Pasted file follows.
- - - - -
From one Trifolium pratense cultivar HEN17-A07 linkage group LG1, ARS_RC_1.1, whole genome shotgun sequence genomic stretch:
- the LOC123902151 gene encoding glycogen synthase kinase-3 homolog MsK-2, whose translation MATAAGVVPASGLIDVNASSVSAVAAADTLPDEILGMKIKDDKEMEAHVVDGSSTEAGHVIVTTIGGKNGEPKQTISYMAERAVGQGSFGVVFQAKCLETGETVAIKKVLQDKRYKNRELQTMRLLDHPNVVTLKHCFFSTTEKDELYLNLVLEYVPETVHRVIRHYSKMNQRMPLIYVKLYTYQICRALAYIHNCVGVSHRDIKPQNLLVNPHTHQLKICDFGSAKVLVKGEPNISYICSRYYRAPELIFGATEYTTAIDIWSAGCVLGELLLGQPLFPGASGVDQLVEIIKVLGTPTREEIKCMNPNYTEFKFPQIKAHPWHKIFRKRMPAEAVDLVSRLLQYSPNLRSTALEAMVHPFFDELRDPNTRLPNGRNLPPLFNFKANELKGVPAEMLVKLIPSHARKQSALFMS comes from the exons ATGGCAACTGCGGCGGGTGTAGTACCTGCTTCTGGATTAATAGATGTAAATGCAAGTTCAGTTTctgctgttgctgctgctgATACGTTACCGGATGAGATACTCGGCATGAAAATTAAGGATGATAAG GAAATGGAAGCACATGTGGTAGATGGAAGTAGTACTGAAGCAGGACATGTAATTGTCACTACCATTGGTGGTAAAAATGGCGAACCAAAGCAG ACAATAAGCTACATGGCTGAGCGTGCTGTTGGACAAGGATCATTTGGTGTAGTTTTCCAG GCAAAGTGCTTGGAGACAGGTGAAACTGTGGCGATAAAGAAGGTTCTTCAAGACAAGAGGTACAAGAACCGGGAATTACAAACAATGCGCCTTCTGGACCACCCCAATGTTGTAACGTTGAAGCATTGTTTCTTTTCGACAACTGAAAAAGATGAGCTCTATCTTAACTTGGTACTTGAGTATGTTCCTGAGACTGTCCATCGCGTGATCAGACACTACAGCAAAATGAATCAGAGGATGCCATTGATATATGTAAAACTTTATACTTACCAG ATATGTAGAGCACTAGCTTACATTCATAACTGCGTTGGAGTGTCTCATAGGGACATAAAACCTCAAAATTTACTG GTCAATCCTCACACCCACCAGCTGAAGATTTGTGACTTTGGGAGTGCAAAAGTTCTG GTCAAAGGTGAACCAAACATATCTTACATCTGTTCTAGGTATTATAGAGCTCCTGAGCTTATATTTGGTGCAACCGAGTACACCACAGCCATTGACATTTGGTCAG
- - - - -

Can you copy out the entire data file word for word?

From one Trifolium pratense cultivar HEN17-A07 linkage group LG1, ARS_RC_1.1, whole genome shotgun sequence genomic stretch:
- the LOC123902151 gene encoding glycogen synthase kinase-3 homolog MsK-2, whose translation MATAAGVVPASGLIDVNASSVSAVAAADTLPDEILGMKIKDDKEMEAHVVDGSSTEAGHVIVTTIGGKNGEPKQTISYMAERAVGQGSFGVVFQAKCLETGETVAIKKVLQDKRYKNRELQTMRLLDHPNVVTLKHCFFSTTEKDELYLNLVLEYVPETVHRVIRHYSKMNQRMPLIYVKLYTYQICRALAYIHNCVGVSHRDIKPQNLLVNPHTHQLKICDFGSAKVLVKGEPNISYICSRYYRAPELIFGATEYTTAIDIWSAGCVLGELLLGQPLFPGASGVDQLVEIIKVLGTPTREEIKCMNPNYTEFKFPQIKAHPWHKIFRKRMPAEAVDLVSRLLQYSPNLRSTALEAMVHPFFDELRDPNTRLPNGRNLPPLFNFKANELKGVPAEMLVKLIPSHARKQSALFMS comes from the exons ATGGCAACTGCGGCGGGTGTAGTACCTGCTTCTGGATTAATAGATGTAAATGCAAGTTCAGTTTctgctgttgctgctgctgATACGTTACCGGATGAGATACTCGGCATGAAAATTAAGGATGATAAG GAAATGGAAGCACATGTGGTAGATGGAAGTAGTACTGAAGCAGGACATGTAATTGTCACTACCATTGGTGGTAAAAATGGCGAACCAAAGCAG ACAATAAGCTACATGGCTGAGCGTGCTGTTGGACAAGGATCATTTGGTGTAGTTTTCCAG GCAAAGTGCTTGGAGACAGGTGAAACTGTGGCGATAAAGAAGGTTCTTCAAGACAAGAGGTACAAGAACCGGGAATTACAAACAATGCGCCTTCTGGACCACCCCAATGTTGTAACGTTGAAGCATTGTTTCTTTTCGACAACTGAAAAAGATGAGCTCTATCTTAACTTGGTACTTGAGTATGTTCCTGAGACTGTCCATCGCGTGATCAGACACTACAGCAAAATGAATCAGAGGATGCCATTGATATATGTAAAACTTTATACTTACCAG ATATGTAGAGCACTAGCTTACATTCATAACTGCGTTGGAGTGTCTCATAGGGACATAAAACCTCAAAATTTACTG GTCAATCCTCACACCCACCAGCTGAAGATTTGTGACTTTGGGAGTGCAAAAGTTCTG GTCAAAGGTGAACCAAACATATCTTACATCTGTTCTAGGTATTATAGAGCTCCTGAGCTTATATTTGGTGCAACCGAGTACACCACAGCCATTGACATTTGGTCAG